7 Key CFO Metrics You Should Use to Evaluate GTM Strategy

27 May 21

How do you know how well a go-to-market strategy will work? There are several key indicators CFOs can rely on to assess the effectiveness of any strategy.

How do you know if your go-to-market (GTM) plan will succeed? Evaluating the effectiveness of a GTM strategy and the team driving it is always a challenge. But based on SBI’s experience in helping numerous clients achieve GTM growth, there are several key metrics you should always pay attention to as these will help you determine the probability of success of your GTM strategy. Here’s a checklist of 7 KPIs that CFOs can use to evaluate their GTM strategy.

1. Pipeline coverage

What’s the difference between pipeline and forecast, and how much opportunity should be considered in either one? Your forecast looks at opportunities within the quarter, while pipeline looks beyond the current quarter. Best practice suggests having a 2:1 or 3:1 ratio of opportunities in your forecast and a 4:1 ratio when it comes to your pipeline.

This means that your Sales team should have opportunities two to three times their quarterly quota in their forecast, and four times of that in the pipeline. If the quarterly quota is $100,000, there should be $300,000 of opportunities within the quarter and $400,000 for the next quarter.

2. Sales team performance

High-performing teams typically have a 70/30 split of those performing above and below quota respectively. More than 70% of sales reps reaching or exceeding quota may indicate lost opportunities, but if less than 70% are meeting their quota, it could indicate a variety of other issues: product problems, weak messaging, poor territory design, or compensation problems. It’s important to distinguish who’s winning and who’s not if you want to continue raising the bar over time.

3. Lead conversion rates

There are so many types of leads in the demand generation funnel, but what CFOs really need to know is the cost per lead and which activities generated leads and had the highest sales conversion. Understanding cost per lead and lead-to-sale ratio is critical to assessing marketing performance.

Lead-to-sale (L:S) benchmarks can be anywhere between 13-27% depending on the industry. The less complex the sale, the higher the conversion rate. Benchmarks for lead-to-opportunity (L:O) and opportunity-to-sale (O:S) ratios can be 25-35% and 25-40% respectively. Your head of Sales should be able to identify the key drivers for both these metrics.

4. Days Sales Outstanding (DSO) ratio

Collecting revenue is a key indicator of a company’s health. A healthy DSO should not exceed 35-50% of the sales terms of the company’s contract, so if a customer has 30 days to pay, then you would expect to collect revenue in under 40-45 days. Anything longer than that may need a deeper look into areas like product usability, customer service issues, a poor onboarding experience, and factors that could lead to buyer’s remorse.

5. Sales team tenure

The average tenure for a salesperson is 27 months; 22 months for inside sales and 31 months for a field salesperson. Averages that deviate greatly from these benchmarks need to be considered against various factors from company culture to revenue growth rate and quota attainment percentage.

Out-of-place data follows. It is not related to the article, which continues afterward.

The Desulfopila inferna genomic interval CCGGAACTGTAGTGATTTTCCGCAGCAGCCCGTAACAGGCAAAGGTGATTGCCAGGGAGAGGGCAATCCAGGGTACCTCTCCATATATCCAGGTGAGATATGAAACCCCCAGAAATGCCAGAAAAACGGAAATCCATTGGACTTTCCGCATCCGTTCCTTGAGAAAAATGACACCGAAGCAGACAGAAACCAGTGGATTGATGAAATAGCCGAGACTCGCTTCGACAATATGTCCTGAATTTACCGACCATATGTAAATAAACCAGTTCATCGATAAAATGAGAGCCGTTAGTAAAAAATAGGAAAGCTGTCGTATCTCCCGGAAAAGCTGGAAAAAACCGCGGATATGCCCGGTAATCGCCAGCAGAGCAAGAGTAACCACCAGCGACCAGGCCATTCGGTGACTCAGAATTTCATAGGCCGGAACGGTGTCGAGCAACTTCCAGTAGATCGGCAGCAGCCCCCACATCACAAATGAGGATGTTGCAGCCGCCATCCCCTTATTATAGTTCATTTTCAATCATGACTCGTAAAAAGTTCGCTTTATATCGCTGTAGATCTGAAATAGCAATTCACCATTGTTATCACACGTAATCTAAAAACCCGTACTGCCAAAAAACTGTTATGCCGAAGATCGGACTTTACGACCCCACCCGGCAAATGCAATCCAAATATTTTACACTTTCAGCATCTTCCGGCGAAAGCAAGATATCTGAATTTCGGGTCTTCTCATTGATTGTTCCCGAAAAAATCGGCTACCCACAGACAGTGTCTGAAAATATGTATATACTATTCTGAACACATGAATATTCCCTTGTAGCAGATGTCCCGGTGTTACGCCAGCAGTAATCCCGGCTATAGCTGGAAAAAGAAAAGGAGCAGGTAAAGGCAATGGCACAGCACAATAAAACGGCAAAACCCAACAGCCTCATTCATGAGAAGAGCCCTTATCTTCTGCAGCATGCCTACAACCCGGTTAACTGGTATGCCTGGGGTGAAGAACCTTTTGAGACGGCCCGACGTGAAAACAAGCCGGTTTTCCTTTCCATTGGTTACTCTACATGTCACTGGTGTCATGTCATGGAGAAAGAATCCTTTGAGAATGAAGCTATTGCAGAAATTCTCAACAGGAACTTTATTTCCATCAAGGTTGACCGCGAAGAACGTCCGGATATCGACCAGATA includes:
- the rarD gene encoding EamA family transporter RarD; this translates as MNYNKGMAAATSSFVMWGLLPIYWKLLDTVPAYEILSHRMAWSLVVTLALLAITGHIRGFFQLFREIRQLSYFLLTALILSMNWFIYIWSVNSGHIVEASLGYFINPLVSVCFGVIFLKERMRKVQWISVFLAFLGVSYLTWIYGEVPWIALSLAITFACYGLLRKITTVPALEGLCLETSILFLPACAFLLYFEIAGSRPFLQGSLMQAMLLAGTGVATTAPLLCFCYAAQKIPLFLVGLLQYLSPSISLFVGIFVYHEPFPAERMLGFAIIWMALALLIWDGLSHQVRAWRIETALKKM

At the same time, examine the company’s onboarding process. How long does it take a new sales rep to get their first sale? What’s the time to break even for a new rep? Companies with high turnover should commit to creating a strong onboarding plan to maximize time-to-revenue for new hires.

6. Marketing and Sales budgets as a percentage of company revenue

How does a CFO determine whether Marketing and Sales are properly funded? Determining the appropriate budget requires an understanding of several inputs: average sales price, average sales cycle time, win rate, size of sales addressable market, current market penetration rate, competitors, and the company’s durable competitive advantage—your unique value proposition.

For many companies, marketing spend is 11-17% of total revenue, but this number can vary greatly depending on your industry and your goals. There is a high variance in the benchmark for sales budgets as well, from 25-50%. Many more factors play a role here, including sales cycle, how a company assesses its ROI, as well as recurring versus net new revenue.

7. Availability of market research or market listening

Inquiring as to how the GTM strategy was developed is an important discovery point for CFOs. How much of it is based on quantifiable data versus gut feeling? How many win/loss calls were conducted? What is your company doing to gather insights directly from buyers? What is the difference between the total addressable market (TAM) and the sales addressable market (SAM)?

The best companies conduct win/loss calls monthly. Companies selling a complex product with a sales cycle longer than 9 months should contact each lost prospect. Companies with a shorter sales cycle that sell high volumes should target at least 20% of lost prospects for win/loss calls.

Knowing the difference between TAM and SAM helps you set priorities and strategies. If product limitations reduce your SAM to one-tenth of your TAM, this opens the door to discussions on product development and prioritization. It’s a lot of work, but all this provides real insight into where the buying process went wrong and what you can do to achieve better results in the future.


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